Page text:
A tenured school teacher, who had been charged in an accusation with conduct meriting dismissal, denied the conduct and requested a hearing which the school district scheduled. Later, the Commission on Professional Competence which was to hear the matter, dismissed the accusation at the request of the district, over the objection of the teacher, without a determination that the teacher should not be dismissed. A finding that the teacher should not be dismissed would have entitled the teacher to his reasonable attorney’s fees and costs.
The teacher took two writ petitions. The Superior Court issued a writ of administrative mandate to order the commission to modify its dismissal order to include a determination that the teacher should not be dismissed and issued a writ of administrative mandate to order the school district to pay the teacher’s reasonable attorney’s fees and costs.
On appeal, the orders were affirmed in Boliou v. Stockton Unified School District. The relevant provisions of the Education Code provide that if a teacher demands a hearing on disciplinary charges and the board of the school district exercises its option to schedule a hearing, instead of rescinding the charges, the hearing shall be commenced. The hearing must be conducted by the commission and the commission shall prepare a written decision containing a disposition that shall be, solely, one of the following: (A) That the employee should be dismissed; (B) That the employee should be suspended for a specific period of time without pay; (C) That the employee should not be dismissed or suspended. If the commission determines that the employee should not be dismissed or suspended, the governing board shall pay the expenses of the hearing and reasonable attorney’s fees incurred by the employee.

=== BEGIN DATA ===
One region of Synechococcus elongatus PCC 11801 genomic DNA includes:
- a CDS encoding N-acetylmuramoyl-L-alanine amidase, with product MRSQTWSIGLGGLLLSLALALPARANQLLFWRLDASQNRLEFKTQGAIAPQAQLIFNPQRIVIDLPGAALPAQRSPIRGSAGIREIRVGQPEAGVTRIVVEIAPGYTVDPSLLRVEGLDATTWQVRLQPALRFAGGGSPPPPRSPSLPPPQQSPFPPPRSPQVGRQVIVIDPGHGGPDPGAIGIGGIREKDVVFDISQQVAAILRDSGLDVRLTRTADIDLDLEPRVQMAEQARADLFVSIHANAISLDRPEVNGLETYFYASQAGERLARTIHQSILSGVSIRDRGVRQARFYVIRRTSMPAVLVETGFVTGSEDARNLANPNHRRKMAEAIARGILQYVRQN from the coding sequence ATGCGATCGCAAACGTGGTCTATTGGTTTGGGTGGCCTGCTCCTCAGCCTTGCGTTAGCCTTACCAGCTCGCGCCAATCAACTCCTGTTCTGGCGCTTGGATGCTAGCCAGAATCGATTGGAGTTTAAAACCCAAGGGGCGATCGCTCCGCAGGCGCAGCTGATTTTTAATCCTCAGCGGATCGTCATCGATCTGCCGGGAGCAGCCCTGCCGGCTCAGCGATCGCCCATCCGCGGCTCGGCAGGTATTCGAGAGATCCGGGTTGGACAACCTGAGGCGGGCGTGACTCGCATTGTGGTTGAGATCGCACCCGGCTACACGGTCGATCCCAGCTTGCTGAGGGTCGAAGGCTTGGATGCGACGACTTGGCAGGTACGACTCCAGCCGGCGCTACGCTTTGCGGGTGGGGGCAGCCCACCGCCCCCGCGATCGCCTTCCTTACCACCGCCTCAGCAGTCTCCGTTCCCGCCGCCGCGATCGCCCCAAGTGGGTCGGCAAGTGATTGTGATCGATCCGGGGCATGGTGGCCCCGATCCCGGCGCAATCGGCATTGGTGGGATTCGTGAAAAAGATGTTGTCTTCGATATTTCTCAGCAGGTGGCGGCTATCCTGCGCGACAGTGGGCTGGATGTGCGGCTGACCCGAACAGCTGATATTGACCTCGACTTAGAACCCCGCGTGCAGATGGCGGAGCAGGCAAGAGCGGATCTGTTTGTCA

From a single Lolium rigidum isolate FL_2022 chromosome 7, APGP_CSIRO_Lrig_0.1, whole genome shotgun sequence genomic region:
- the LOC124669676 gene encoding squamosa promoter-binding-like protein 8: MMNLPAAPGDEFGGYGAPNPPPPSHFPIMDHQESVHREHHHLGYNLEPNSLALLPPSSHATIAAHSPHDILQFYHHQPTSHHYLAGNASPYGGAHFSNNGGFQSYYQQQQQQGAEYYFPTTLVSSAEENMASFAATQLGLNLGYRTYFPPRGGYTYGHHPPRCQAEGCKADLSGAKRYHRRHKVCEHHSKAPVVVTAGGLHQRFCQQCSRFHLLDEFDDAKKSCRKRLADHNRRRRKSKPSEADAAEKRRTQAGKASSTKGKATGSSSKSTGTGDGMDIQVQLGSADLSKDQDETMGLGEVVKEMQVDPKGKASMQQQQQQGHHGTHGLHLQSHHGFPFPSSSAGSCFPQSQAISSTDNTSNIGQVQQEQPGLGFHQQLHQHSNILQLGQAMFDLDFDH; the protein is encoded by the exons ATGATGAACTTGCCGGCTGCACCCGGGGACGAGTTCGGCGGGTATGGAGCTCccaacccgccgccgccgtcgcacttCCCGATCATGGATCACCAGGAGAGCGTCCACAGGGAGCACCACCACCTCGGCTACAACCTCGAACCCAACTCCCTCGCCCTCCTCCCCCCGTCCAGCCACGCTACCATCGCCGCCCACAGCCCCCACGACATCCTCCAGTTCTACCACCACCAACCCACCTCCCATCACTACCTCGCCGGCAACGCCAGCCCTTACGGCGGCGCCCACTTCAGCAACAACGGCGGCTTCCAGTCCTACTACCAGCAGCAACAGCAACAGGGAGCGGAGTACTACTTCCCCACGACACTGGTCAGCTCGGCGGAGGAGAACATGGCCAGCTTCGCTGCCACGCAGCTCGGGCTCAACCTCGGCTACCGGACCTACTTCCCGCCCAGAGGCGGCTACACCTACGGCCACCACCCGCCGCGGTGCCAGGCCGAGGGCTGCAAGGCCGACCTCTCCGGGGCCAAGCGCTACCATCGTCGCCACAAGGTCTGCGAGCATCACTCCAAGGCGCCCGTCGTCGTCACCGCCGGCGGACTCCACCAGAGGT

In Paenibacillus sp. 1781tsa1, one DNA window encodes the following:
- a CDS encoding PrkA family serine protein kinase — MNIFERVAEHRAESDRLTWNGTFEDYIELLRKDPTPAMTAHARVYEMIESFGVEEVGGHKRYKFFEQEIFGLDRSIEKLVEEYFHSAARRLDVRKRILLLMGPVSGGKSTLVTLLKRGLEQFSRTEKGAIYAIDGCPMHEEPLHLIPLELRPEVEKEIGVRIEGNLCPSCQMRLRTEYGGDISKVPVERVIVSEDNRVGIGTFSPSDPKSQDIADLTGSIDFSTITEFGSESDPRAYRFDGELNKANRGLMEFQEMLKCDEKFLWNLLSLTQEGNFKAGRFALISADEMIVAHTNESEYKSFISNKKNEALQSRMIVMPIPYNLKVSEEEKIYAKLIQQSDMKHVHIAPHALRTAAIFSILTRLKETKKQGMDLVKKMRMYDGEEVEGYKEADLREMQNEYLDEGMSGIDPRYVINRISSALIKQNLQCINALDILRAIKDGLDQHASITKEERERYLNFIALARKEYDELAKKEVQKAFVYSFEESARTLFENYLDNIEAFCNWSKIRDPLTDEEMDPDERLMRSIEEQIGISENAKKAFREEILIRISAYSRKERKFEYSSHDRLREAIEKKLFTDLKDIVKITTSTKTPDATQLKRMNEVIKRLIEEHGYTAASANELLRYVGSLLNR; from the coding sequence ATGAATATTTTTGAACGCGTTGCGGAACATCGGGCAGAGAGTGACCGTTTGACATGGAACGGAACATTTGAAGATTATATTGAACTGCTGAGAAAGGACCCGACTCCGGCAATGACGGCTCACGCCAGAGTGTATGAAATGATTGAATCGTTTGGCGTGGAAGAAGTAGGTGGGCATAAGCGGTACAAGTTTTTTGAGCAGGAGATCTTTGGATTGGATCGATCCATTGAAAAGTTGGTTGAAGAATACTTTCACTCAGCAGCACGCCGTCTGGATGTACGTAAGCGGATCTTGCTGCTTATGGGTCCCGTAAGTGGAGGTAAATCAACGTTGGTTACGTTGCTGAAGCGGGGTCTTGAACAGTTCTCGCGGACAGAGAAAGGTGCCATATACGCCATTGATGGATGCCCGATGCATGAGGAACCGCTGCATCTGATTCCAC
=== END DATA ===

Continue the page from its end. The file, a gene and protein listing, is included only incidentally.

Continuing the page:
Once a hearing is scheduled, the district cannot unilaterally withdraw the accusation without making one of the these findings. Since the district withdrew the accusation prior to any evidence of misconduct being offered, the commission could issue only one possible finding, i.e., that the teacher should not be dismissed. That only possible finding entitled the teacher, as a matter of law, to reasonable attorney’s fees and court costs.